When you hear of overloading a rail this means that too many devices are drawing from one rail. Which is why some people have enough watts in theory total but their PS still does not work. The most common overloaded rail is the 12v rail.
BTW a m2-ATX PSU will run all the hardware you listed fine. I've loaded up a M2 with even more than that and it ran good.
SUPER DANGEROUS ADVICE BELOW!Voltage:
Supplied voltage by a host or a powered hub ports is between 4.75 V and 5.25 V.
Maximum voltage drop for bus-powered hubs is 0.35 V from it's host or hub to the hubs output port.
Normal operational voltage for functions is minimum 4.75 V.
Bus-powered hubs: Draw Max 100 mA at power up and 500 mA normally.
Self-powered hubs: Draw Max 100 mA, must supply 500 mA to each port.
Low power, bus-powered functions: Draw Max 100 mA.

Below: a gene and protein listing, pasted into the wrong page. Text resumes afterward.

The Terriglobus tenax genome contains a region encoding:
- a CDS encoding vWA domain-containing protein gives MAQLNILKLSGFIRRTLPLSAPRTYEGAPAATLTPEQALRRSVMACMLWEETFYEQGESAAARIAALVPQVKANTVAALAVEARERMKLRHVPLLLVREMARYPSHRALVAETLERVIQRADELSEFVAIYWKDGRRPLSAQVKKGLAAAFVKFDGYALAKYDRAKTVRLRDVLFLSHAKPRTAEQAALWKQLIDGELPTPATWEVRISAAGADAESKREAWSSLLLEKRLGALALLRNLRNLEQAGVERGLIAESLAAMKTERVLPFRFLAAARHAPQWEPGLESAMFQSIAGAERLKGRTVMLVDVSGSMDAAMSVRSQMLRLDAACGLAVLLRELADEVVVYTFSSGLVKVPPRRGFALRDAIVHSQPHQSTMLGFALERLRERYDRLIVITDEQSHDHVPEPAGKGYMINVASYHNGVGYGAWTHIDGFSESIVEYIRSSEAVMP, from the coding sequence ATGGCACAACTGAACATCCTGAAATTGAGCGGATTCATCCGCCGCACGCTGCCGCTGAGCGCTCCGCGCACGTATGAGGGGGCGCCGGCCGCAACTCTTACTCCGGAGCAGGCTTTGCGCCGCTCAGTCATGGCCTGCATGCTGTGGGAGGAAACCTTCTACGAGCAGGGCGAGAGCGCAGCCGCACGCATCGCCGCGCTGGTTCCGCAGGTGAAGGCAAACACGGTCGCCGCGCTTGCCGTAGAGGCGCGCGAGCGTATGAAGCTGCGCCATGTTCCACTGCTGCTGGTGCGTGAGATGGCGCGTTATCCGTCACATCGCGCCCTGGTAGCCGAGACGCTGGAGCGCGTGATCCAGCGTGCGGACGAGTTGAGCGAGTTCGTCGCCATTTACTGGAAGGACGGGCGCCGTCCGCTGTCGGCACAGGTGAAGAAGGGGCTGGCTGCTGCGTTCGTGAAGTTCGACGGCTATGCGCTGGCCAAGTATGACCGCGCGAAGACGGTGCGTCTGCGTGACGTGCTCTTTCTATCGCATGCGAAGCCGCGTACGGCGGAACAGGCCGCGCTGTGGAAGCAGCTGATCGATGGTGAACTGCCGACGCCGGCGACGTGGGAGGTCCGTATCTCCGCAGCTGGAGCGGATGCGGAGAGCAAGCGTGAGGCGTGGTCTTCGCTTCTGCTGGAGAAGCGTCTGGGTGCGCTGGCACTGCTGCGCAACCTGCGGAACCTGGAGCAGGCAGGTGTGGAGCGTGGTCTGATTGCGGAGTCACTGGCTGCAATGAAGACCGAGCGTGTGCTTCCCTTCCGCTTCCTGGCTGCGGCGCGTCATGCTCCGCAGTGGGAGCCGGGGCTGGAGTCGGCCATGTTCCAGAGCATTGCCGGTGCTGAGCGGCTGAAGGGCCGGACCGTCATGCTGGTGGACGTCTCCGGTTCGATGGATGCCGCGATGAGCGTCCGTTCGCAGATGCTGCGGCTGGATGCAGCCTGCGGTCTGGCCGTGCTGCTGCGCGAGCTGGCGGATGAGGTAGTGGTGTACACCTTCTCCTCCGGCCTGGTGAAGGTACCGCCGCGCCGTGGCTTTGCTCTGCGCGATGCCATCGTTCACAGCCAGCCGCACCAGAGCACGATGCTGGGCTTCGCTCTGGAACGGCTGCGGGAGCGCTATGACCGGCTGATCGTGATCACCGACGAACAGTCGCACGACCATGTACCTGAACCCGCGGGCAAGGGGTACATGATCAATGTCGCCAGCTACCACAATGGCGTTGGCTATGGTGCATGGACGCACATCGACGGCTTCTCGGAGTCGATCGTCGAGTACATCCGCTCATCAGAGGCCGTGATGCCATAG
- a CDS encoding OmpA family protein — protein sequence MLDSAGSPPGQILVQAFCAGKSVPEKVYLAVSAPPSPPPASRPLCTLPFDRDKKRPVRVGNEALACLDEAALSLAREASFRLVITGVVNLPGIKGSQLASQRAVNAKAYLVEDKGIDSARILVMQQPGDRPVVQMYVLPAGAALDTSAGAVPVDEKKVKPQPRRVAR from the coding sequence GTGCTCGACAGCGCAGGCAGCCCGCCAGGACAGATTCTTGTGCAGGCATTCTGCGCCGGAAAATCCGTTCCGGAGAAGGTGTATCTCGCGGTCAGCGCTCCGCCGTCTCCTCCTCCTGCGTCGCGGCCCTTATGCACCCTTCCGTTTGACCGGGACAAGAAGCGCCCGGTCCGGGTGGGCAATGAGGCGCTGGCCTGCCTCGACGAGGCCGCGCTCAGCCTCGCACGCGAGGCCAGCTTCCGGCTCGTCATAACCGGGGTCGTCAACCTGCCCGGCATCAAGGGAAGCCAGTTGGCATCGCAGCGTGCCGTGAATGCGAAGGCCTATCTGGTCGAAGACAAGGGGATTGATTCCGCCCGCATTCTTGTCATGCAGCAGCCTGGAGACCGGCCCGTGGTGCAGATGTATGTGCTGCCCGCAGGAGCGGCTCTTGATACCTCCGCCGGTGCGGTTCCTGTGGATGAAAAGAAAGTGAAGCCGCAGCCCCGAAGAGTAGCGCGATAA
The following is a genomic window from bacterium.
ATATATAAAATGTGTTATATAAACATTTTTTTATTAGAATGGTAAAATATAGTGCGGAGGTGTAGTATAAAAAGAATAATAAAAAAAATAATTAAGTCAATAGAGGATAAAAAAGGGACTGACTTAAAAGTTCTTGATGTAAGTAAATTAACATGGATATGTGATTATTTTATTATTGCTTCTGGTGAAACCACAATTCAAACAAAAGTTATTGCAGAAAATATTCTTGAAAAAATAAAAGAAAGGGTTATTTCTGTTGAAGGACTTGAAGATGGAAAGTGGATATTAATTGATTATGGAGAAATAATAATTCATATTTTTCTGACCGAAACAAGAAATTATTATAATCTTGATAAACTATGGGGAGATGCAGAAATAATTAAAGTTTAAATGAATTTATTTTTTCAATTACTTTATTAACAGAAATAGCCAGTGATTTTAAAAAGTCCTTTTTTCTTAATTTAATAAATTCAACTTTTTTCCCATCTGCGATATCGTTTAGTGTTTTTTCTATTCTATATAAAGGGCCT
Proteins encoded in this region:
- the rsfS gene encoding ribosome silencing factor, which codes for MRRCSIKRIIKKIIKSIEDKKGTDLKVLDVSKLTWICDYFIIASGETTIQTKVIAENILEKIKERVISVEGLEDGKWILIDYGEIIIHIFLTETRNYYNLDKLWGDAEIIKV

High power, bus-powered functions: Self-powered hubs: Draw Max 100 mA, must supply 500 mA to each port.
Self-powered functions: Draw Max 100 mA.
Suspended device: Max 0.5 mA
power supplies are the one who think they know the most about them. There is overload protection on the M2, its called a FUSE buddy, and its rated at 15 amps. The M2 is a very good, very reliable PSU. I have 2 of them in 2 different setups, both over 1 year old. Neither have ever failed me or caused other componets to fail. One setup has a full ATX dell P4 running off it. I did the MATH on it and it is within acceptable draw for each rail. Then again I do hook up my componets the RIGHT way. The hardware CT mentioned is fine for an M2 to run.
So CT, the starter of this thread, you can believe who you want here. The guy who fries his PSU's and then gives advice about them, or someone who has 6 years of schooling on the subject, and is offering insight on your question.